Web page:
Need advice with Looney Loss Mitigation Clerks! - Posted by SandeeTx

Posted by gerald(tx) on September 03, 2003 at 20:52:22:

1- you aren’t dealing with clerks when you get to L/M. Here you have people with loan officer status who have on-the-spot decision making power.

2- the “short sale” technique has ben so oversold by course makers and seminar salesmen, this is really a thorn in their sides. Over 95% of their calls are from newbies who have bought into the short sale fad, who have no money, credit or experience. The newbie mistakenly thinks the mortgage co. will foolishly give them a steal on a property. In reality short sales are rare, unless there is a “compelling reason” for it.

So be understanding of the Loss Mitigation people. Unfortunately today, most of their calls are from time wasters. To get to them, let them know exactly what you want, be prepared and get to the point, so they will know you are not in that 95% of newbie time wasters.

Need advice with Looney Loss Mitigation Clerks! - Posted by SandeeTx

Posted by SandeeTx on September 03, 2003 at 17:46:10:

Hello all:
Many of our motivated sellers are 2-4 payments in arrears and they cheerfully sign the “Authorization to Release Loan Information” so that I may talk to the Lender’s Loss Mitigation Department (these specific types of sellers do not have the where-with-all to pay me the arrearages subsequent to our closing). Here is the specific problem I have been running into.
Most lenders will not talk with me and if they do, they are very uncooperative especially after I have sent them the authorization. I get a very chilly reception no matter who I say I am. I have never said I was an investor. Usually, I am just someone trying to help the borrower get his loan back on tract. The impression I get is they are resentful that the borrower would go to someone else to handle their mortgage problems than deal directly with them.
Does anyone have any insight as to how to get them to talk with me? My ultimate goal is to have the back payments either placed on the end of the loan or placed in forebearance so the loan is no longer delinquent.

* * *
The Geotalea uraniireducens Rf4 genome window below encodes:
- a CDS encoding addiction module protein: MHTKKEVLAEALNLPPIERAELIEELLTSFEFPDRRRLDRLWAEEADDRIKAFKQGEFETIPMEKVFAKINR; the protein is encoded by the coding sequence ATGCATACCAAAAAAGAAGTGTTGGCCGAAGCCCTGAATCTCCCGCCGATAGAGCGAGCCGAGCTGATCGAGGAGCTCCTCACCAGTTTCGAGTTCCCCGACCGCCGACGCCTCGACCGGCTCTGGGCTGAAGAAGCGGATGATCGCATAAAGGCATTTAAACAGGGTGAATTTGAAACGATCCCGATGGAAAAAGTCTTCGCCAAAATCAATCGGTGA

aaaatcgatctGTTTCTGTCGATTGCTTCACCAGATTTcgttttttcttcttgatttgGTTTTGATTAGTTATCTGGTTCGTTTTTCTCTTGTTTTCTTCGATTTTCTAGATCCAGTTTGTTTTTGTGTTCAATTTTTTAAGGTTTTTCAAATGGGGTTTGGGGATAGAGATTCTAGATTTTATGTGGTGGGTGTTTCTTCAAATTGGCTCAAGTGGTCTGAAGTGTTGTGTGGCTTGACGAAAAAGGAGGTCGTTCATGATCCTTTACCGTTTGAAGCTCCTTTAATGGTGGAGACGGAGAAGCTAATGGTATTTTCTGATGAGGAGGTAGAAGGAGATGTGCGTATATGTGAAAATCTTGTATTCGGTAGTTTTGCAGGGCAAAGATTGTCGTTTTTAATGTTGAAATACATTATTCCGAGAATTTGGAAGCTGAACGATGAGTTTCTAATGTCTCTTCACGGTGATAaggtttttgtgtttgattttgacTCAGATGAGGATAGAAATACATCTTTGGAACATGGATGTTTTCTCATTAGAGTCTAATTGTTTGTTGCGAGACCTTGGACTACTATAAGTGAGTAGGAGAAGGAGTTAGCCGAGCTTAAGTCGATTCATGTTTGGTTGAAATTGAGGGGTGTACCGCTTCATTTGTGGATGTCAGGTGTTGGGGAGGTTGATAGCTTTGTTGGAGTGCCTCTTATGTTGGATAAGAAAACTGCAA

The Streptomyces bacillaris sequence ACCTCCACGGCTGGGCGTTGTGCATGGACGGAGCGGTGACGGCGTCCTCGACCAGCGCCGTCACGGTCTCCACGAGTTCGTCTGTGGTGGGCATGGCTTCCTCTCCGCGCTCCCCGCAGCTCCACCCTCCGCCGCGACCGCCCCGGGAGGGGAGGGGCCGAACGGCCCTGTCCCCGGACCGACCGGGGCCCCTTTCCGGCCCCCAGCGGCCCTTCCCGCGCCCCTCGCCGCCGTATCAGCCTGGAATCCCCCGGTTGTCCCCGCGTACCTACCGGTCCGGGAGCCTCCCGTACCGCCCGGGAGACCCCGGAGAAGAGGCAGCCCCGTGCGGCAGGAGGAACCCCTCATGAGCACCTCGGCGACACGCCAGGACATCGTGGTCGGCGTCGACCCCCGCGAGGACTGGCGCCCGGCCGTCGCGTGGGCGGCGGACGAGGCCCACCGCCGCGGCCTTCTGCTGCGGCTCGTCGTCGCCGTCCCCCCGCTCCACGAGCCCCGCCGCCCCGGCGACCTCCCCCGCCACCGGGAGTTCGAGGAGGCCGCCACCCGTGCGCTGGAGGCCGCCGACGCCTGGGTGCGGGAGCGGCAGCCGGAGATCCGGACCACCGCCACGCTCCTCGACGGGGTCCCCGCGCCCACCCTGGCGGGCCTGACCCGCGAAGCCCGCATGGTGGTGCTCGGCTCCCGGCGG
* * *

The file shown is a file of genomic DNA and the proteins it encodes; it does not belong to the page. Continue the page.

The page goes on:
Any help anyone can give me would be greatly appreciated.

Looney Loss Mitigation Clerks can be dealt with - Posted by Katy-Tx

Posted by Katy-Tx on September 04, 2003 at 12:08:50:

It has been my experience that the clerk will “need” more than what you are offereing.

First, I get a limited power of attorney along with the authorization. When I fax in both, they seem to be more receptive to speaking to me. I guess the POA makes me seem more legit in their eyes.

Second, I start the conversation asking where I can send the check to make up the back payments (or do check by phone). This immediately puts me on their good side. And then I will even have the mailing adrs changed to mine at that point. The point is, I agree with Gerald in that a short sale or rolling back payments into the loan or any other option where they don’t get their money right then is going to immediately be met with skepticism on the clerks part.

Now you may be thinking, “Well that’s nice for you to just go ahead and pay the arrearage but some of us just can’t do that.”

To that I say-- Don’t do any of this until you have sold the house. Get the deed so you have the right to sell it. And be honest with the seller–tell them that you won’t make up the payments until you find a buyer (but you find buyers very quickly). When you find a buyer-- use his down payment money to pay the arrearage. No money out of your pocket.

If they are really far behind and you won’t be able to get a down payment high enough, get a partner. Have someone pay the difference in return for some cashflow and backend. It is done all the time. Of course this only works on deals with great cashflow, backend or both. If it is just a decent deal in every respect except for the amount of arrearage (that part being not so decent), pass on it. Sell the lead to someone else.

Just my thoughts.

Happy Investing!

Kathryn McQuistion